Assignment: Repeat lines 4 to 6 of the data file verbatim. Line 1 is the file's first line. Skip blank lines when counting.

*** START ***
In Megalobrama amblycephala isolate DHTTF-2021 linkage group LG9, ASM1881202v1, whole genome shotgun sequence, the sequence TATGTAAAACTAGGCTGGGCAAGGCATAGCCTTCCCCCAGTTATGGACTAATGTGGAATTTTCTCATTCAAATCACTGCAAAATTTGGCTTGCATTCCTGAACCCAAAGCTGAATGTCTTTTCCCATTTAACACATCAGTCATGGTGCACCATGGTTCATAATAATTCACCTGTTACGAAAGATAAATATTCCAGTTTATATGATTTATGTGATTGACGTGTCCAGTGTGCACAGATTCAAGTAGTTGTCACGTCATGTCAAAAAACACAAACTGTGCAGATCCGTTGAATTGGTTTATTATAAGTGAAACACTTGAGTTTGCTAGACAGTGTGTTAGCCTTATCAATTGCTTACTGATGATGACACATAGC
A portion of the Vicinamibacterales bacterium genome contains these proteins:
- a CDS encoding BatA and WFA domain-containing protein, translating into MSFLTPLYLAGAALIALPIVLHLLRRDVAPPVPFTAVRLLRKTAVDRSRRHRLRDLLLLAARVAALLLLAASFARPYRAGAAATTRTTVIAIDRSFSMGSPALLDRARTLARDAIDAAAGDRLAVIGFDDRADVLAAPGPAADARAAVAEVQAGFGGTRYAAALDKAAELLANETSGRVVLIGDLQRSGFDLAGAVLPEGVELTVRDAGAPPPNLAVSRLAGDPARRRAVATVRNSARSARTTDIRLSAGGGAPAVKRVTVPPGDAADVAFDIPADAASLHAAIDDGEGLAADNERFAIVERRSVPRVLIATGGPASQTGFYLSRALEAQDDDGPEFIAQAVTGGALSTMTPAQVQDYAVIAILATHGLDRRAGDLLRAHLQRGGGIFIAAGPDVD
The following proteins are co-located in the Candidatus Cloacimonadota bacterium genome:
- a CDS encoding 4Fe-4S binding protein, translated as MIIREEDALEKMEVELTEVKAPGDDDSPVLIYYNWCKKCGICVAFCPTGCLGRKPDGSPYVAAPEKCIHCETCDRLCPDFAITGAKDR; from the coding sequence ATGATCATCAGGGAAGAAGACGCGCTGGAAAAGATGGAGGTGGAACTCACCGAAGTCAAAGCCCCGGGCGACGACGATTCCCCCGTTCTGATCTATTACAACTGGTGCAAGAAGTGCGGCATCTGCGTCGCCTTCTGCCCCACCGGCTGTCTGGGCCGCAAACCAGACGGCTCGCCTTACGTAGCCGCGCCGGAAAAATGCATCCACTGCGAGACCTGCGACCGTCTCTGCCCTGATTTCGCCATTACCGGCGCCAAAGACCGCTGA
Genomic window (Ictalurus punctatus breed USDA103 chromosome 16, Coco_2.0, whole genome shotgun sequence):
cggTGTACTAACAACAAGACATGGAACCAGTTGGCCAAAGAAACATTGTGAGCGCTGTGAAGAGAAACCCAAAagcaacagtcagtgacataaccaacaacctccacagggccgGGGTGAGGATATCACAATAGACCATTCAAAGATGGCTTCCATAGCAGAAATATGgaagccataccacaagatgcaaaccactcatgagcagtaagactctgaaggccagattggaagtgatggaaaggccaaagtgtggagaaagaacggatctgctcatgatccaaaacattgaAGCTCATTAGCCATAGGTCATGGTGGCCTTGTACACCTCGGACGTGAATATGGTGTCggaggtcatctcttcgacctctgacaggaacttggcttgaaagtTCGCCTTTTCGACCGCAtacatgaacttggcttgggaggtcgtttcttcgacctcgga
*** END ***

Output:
The following proteins are co-located in the Candidatus Cloacimonadota bacterium genome:
- a CDS encoding 4Fe-4S binding protein, translated as MIIREEDALEKMEVELTEVKAPGDDDSPVLIYYNWCKKCGICVAFCPTGCLGRKPDGSPYVAAPEKCIHCETCDRLCPDFAITGAKDR; from the coding sequence ATGATCATCAGGGAAGAAGACGCGCTGGAAAAGATGGAGGTGGAACTCACCGAAGTCAAAGCCCCGGGCGACGACGATTCCCCCGTTCTGATCTATTACAACTGGTGCAAGAAGTGCGGCATCTGCGTCGCCTTCTGCCCCACCGGCTGTCTGGGCCGCAAACCAGACGGCTCGCCTTACGTAGCCGCGCCGGAAAAATGCATCCACTGCGAGACCTGCGACCGTCTCTGCCCTGATTTCGCCATTACCGGCGCCAAAGACCGCTGA
Genomic window (Ictalurus punctatus breed USDA103 chromosome 16, Coco_2.0, whole genome shotgun sequence):